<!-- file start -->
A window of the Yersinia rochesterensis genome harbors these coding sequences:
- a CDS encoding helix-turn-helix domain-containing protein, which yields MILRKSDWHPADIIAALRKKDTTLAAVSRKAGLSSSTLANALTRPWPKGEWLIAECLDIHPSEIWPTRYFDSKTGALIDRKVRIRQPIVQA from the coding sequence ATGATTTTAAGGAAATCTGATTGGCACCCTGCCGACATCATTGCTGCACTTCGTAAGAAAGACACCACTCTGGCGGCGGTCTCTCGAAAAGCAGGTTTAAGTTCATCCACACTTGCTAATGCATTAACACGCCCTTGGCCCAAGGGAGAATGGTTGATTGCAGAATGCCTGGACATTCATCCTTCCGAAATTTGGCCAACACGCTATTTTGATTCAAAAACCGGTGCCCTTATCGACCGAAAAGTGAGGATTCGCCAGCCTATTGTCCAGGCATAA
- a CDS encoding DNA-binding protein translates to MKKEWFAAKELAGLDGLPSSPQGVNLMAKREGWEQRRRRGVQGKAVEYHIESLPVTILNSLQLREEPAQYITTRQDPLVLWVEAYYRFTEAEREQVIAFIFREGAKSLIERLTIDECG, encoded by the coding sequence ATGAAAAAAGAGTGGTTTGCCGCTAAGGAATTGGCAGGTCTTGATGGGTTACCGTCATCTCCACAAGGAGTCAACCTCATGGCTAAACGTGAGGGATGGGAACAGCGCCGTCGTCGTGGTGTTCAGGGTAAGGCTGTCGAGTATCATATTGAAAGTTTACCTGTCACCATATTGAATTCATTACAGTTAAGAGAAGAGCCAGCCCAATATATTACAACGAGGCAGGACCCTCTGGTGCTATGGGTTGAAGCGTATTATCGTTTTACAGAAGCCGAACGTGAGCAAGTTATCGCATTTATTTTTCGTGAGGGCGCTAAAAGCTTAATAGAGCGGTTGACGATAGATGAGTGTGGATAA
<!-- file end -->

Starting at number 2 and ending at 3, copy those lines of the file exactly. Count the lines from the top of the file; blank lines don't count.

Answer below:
- a CDS encoding helix-turn-helix domain-containing protein, which yields MILRKSDWHPADIIAALRKKDTTLAAVSRKAGLSSSTLANALTRPWPKGEWLIAECLDIHPSEIWPTRYFDSKTGALIDRKVRIRQPIVQA from the coding sequence ATGATTTTAAGGAAATCTGATTGGCACCCTGCCGACATCATTGCTGCACTTCGTAAGAAAGACACCACTCTGGCGGCGGTCTCTCGAAAAGCAGGTTTAAGTTCATCCACACTTGCTAATGCATTAACACGCCCTTGGCCCAAGGGAGAATGGTTGATTGCAGAATGCCTGGACATTCATCCTTCCGAAATTTGGCCAACACGCTATTTTGATTCAAAAACCGGTGCCCTTATCGACCGAAAAGTGAGGATTCGCCAGCCTATTGTCCAGGCATAA
- a CDS encoding DNA-binding protein translates to MKKEWFAAKELAGLDGLPSSPQGVNLMAKREGWEQRRRRGVQGKAVEYHIESLPVTILNSLQLREEPAQYITTRQDPLVLWVEAYYRFTEAEREQVIAFIFREGAKSLIERLTIDECG, encoded by the coding sequence ATGAAAAAAGAGTGGTTTGCCGCTAAGGAATTGGCAGGTCTTGATGGGTTACCGTCATCTCCACAAGGAGTCAACCTCATGGCTAAACGTGAGGGATGGGAACAGCGCCGTCGTCGTGGTGTTCAGGGTAAGGCTGTCGAGTATCATATTGAAAGTTTACCTGTCACCATATTGAATTCATTACAGTTAAGAGAAGAGCCAGCCCAATATATTACAACGAGGCAGGACCCTCTGGTGCTATGGGTTGAAGCGTATTATCGTTTTACAGAAGCCGAACGTGAGCAAGTTATCGCATTTATTTTTCGTGAGGGCGCTAAAAGCTTAATAGAGCGGTTGACGATAGATGAGTGTGGATAA